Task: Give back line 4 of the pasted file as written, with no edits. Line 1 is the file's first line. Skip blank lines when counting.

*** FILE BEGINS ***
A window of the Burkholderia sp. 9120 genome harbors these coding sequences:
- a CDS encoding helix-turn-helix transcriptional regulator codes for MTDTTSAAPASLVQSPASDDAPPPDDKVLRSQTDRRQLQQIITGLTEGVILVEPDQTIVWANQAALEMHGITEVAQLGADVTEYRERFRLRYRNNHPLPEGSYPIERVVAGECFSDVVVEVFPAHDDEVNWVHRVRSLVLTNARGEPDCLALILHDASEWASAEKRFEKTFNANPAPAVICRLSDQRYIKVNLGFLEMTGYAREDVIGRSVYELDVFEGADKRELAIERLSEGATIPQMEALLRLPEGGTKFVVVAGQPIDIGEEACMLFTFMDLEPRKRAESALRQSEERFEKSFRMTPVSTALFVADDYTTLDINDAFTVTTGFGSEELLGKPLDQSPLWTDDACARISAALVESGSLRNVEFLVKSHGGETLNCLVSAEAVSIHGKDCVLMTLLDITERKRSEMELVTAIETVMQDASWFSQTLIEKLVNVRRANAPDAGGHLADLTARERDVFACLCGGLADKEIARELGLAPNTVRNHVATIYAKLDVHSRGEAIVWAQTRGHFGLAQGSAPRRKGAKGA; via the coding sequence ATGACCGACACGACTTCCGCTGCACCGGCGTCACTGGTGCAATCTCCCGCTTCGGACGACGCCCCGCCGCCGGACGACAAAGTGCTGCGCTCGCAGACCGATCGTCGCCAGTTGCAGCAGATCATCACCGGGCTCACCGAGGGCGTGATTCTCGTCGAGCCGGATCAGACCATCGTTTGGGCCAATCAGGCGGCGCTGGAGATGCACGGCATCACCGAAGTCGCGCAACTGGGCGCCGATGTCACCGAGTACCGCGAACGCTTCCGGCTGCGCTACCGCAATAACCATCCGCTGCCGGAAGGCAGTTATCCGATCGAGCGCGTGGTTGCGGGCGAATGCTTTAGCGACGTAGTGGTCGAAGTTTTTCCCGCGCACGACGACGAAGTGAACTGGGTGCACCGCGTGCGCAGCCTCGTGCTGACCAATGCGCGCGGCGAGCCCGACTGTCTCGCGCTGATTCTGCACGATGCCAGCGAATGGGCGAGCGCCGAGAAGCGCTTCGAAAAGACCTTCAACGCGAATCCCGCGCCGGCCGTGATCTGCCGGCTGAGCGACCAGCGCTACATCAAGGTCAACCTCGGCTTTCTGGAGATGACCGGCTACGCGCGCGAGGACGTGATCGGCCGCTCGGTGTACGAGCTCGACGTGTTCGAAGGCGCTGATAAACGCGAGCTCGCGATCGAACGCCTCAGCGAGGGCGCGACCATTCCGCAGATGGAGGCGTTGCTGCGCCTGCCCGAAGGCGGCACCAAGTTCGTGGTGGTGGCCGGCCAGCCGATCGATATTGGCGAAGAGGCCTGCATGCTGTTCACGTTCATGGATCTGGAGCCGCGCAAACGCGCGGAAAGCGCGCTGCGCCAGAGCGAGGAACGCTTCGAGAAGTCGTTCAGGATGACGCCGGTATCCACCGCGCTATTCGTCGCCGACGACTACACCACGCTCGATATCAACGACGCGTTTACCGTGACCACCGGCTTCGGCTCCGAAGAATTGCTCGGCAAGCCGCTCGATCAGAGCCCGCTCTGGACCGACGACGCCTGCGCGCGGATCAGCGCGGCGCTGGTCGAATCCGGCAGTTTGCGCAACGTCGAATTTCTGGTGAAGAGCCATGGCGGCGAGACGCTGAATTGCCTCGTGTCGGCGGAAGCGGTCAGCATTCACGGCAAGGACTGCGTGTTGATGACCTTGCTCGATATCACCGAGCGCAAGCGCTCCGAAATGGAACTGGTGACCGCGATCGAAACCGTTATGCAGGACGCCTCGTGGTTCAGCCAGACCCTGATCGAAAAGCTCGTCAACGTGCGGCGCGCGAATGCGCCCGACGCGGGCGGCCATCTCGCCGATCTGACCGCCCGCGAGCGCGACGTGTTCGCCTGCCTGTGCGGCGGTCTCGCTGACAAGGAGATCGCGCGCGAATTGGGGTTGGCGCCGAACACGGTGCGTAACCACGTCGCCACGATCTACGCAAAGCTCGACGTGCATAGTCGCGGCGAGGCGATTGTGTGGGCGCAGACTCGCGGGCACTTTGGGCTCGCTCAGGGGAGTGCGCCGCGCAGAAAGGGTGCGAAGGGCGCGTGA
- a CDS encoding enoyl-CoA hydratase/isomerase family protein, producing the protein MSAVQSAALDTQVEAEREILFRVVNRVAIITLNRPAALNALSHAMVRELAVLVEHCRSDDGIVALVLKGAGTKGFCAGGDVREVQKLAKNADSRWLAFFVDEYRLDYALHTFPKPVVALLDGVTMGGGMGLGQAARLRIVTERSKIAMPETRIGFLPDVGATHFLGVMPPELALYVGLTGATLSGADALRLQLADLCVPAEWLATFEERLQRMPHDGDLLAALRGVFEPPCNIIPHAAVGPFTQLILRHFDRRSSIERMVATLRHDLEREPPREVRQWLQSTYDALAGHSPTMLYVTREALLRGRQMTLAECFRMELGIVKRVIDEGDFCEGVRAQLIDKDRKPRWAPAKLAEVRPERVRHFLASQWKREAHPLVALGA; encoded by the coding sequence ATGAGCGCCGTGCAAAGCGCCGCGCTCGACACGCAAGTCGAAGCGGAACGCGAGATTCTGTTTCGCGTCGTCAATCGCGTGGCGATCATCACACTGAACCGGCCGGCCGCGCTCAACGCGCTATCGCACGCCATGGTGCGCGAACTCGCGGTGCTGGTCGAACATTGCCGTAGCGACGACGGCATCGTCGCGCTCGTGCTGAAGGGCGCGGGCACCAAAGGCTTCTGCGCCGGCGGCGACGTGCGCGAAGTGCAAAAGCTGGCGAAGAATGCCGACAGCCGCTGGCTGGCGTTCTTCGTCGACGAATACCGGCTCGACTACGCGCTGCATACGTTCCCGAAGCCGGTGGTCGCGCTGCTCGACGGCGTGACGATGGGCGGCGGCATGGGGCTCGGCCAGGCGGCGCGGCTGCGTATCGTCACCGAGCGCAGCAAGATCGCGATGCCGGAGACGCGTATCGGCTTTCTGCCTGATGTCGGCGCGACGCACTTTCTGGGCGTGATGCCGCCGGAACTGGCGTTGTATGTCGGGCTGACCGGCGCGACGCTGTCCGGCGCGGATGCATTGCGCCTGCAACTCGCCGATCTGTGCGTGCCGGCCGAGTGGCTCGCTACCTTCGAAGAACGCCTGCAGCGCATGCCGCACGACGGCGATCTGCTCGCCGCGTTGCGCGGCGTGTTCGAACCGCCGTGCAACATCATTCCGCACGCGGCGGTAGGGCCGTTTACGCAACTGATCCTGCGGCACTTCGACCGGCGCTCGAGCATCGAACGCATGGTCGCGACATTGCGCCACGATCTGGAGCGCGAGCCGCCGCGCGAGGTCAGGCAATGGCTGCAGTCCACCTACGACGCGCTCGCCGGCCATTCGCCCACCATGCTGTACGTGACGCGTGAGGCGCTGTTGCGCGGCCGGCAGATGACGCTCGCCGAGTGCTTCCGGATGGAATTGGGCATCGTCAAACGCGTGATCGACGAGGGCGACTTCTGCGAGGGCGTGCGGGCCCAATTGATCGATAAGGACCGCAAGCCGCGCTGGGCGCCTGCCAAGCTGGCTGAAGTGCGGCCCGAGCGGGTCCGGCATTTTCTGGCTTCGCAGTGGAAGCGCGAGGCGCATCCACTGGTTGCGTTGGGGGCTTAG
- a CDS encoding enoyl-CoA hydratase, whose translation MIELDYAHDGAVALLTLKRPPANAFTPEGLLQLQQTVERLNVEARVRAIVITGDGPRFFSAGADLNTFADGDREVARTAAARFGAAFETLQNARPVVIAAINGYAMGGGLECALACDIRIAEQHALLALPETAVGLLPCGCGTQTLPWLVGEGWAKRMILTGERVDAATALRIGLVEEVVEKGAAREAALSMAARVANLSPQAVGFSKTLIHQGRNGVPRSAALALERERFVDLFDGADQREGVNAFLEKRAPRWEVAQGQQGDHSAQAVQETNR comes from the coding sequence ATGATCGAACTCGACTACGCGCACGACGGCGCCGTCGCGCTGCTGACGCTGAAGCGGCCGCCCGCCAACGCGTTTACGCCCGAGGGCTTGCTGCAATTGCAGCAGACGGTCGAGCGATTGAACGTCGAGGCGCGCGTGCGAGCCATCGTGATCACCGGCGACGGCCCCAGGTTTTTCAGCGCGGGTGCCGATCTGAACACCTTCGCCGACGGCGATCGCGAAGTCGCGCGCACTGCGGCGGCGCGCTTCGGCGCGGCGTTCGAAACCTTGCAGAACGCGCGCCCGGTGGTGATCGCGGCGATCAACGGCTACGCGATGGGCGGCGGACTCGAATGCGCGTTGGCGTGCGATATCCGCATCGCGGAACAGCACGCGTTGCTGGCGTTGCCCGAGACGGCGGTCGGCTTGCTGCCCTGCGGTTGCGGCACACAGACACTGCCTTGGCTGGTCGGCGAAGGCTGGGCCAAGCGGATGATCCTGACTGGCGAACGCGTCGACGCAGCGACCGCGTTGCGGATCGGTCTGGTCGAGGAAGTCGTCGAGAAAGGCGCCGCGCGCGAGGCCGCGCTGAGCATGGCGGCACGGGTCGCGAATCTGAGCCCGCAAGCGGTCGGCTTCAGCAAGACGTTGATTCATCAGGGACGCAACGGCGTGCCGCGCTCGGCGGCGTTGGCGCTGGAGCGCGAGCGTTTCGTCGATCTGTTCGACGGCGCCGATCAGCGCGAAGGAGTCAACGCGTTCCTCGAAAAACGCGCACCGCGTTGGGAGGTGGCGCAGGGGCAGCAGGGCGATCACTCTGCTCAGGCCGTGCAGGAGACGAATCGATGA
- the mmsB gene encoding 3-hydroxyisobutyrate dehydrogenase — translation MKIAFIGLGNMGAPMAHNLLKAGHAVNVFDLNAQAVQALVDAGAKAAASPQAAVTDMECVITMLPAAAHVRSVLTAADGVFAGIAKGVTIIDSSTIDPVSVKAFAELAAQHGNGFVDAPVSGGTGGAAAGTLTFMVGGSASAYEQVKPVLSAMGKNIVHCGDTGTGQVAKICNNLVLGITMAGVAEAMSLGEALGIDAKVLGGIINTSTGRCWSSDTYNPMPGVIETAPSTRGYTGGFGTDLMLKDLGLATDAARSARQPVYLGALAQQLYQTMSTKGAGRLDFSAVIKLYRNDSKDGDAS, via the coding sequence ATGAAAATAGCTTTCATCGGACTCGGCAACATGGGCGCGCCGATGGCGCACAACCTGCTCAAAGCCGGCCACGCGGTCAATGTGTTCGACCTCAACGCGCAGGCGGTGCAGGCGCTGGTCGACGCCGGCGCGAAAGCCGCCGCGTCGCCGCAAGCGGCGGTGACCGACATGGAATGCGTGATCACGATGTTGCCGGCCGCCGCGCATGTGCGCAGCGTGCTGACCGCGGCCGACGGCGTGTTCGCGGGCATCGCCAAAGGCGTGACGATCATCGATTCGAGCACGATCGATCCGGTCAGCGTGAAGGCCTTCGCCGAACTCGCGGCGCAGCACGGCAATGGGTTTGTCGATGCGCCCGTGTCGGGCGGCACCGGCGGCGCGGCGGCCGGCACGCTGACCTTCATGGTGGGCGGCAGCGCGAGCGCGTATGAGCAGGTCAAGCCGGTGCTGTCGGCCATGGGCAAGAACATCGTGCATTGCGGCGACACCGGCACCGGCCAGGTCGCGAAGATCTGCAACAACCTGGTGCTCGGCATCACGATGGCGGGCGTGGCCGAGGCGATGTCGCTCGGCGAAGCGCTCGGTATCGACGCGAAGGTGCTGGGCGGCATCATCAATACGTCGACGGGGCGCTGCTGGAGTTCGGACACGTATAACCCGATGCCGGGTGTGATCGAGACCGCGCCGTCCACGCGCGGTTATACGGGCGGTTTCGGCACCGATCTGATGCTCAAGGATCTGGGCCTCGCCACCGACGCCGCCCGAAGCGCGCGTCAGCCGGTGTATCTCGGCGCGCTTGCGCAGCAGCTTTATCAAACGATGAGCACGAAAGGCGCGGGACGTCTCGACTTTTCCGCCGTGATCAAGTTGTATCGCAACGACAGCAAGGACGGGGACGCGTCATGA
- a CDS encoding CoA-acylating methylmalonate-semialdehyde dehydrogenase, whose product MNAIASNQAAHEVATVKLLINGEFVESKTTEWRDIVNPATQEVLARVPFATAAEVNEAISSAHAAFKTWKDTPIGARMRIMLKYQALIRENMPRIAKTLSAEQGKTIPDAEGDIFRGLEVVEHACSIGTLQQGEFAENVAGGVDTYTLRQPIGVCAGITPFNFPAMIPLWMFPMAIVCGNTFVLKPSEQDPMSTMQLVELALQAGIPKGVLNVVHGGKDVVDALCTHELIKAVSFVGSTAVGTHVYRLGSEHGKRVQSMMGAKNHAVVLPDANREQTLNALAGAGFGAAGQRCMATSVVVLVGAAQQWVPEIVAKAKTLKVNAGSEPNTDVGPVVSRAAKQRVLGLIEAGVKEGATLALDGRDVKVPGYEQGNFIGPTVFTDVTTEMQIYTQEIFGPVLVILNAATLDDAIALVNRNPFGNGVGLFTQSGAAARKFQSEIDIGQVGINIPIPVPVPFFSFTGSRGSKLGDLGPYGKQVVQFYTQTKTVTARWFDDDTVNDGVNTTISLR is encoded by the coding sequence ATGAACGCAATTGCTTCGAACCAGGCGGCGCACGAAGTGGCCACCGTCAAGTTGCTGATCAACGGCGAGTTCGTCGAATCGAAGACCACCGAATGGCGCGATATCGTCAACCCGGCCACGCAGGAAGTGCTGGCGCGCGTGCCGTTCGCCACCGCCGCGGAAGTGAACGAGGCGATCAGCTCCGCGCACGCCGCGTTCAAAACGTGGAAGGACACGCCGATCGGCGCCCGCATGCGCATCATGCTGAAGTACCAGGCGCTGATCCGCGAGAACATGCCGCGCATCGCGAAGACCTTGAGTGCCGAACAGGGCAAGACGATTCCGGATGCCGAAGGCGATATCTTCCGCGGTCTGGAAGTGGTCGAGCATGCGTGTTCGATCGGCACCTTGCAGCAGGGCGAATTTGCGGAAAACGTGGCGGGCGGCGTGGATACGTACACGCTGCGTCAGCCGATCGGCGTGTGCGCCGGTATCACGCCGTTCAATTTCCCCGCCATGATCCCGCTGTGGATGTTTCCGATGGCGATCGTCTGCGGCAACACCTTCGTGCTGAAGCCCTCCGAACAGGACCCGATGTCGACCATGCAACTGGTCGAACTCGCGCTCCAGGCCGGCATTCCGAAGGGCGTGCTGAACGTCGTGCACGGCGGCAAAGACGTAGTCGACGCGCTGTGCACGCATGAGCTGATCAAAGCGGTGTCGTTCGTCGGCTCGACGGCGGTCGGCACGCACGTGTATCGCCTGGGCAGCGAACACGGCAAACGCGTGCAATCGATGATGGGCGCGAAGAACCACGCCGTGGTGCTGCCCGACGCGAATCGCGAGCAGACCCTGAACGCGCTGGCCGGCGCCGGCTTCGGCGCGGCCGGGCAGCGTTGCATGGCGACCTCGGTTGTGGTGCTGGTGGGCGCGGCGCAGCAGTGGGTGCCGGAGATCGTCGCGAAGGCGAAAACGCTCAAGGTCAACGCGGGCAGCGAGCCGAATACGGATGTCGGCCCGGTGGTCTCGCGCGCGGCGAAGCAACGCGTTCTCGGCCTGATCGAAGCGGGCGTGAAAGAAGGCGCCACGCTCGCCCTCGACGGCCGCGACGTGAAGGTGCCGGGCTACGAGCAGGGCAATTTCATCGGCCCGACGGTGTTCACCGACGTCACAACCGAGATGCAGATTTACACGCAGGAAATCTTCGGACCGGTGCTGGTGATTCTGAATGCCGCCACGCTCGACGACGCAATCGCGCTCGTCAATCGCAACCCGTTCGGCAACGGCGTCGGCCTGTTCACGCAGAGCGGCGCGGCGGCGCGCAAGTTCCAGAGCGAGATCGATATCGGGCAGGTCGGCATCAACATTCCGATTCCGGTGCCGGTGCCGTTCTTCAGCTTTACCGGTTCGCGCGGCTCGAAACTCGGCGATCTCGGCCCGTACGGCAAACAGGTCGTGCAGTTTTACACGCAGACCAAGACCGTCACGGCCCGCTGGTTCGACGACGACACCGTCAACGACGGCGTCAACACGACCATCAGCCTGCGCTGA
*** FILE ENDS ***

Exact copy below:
- a CDS encoding enoyl-CoA hydratase, whose translation MIELDYAHDGAVALLTLKRPPANAFTPEGLLQLQQTVERLNVEARVRAIVITGDGPRFFSAGADLNTFADGDREVARTAAARFGAAFETLQNARPVVIAAINGYAMGGGLECALACDIRIAEQHALLALPETAVGLLPCGCGTQTLPWLVGEGWAKRMILTGERVDAATALRIGLVEEVVEKGAAREAALSMAARVANLSPQAVGFSKTLIHQGRNGVPRSAALALERERFVDLFDGADQREGVNAFLEKRAPRWEVAQGQQGDHSAQAVQETNR comes from the coding sequence ATGATCGAACTCGACTACGCGCACGACGGCGCCGTCGCGCTGCTGACGCTGAAGCGGCCGCCCGCCAACGCGTTTACGCCCGAGGGCTTGCTGCAATTGCAGCAGACGGTCGAGCGATTGAACGTCGAGGCGCGCGTGCGAGCCATCGTGATCACCGGCGACGGCCCCAGGTTTTTCAGCGCGGGTGCCGATCTGAACACCTTCGCCGACGGCGATCGCGAAGTCGCGCGCACTGCGGCGGCGCGCTTCGGCGCGGCGTTCGAAACCTTGCAGAACGCGCGCCCGGTGGTGATCGCGGCGATCAACGGCTACGCGATGGGCGGCGGACTCGAATGCGCGTTGGCGTGCGATATCCGCATCGCGGAACAGCACGCGTTGCTGGCGTTGCCCGAGACGGCGGTCGGCTTGCTGCCCTGCGGTTGCGGCACACAGACACTGCCTTGGCTGGTCGGCGAAGGCTGGGCCAAGCGGATGATCCTGACTGGCGAACGCGTCGACGCAGCGACCGCGTTGCGGATCGGTCTGGTCGAGGAAGTCGTCGAGAAAGGCGCCGCGCGCGAGGCCGCGCTGAGCATGGCGGCACGGGTCGCGAATCTGAGCCCGCAAGCGGTCGGCTTCAGCAAGACGTTGATTCATCAGGGACGCAACGGCGTGCCGCGCTCGGCGGCGTTGGCGCTGGAGCGCGAGCGTTTCGTCGATCTGTTCGACGGCGCCGATCAGCGCGAAGGAGTCAACGCGTTCCTCGAAAAACGCGCACCGCGTTGGGAGGTGGCGCAGGGGCAGCAGGGCGATCACTCTGCTCAGGCCGTGCAGGAGACGAATCGATGA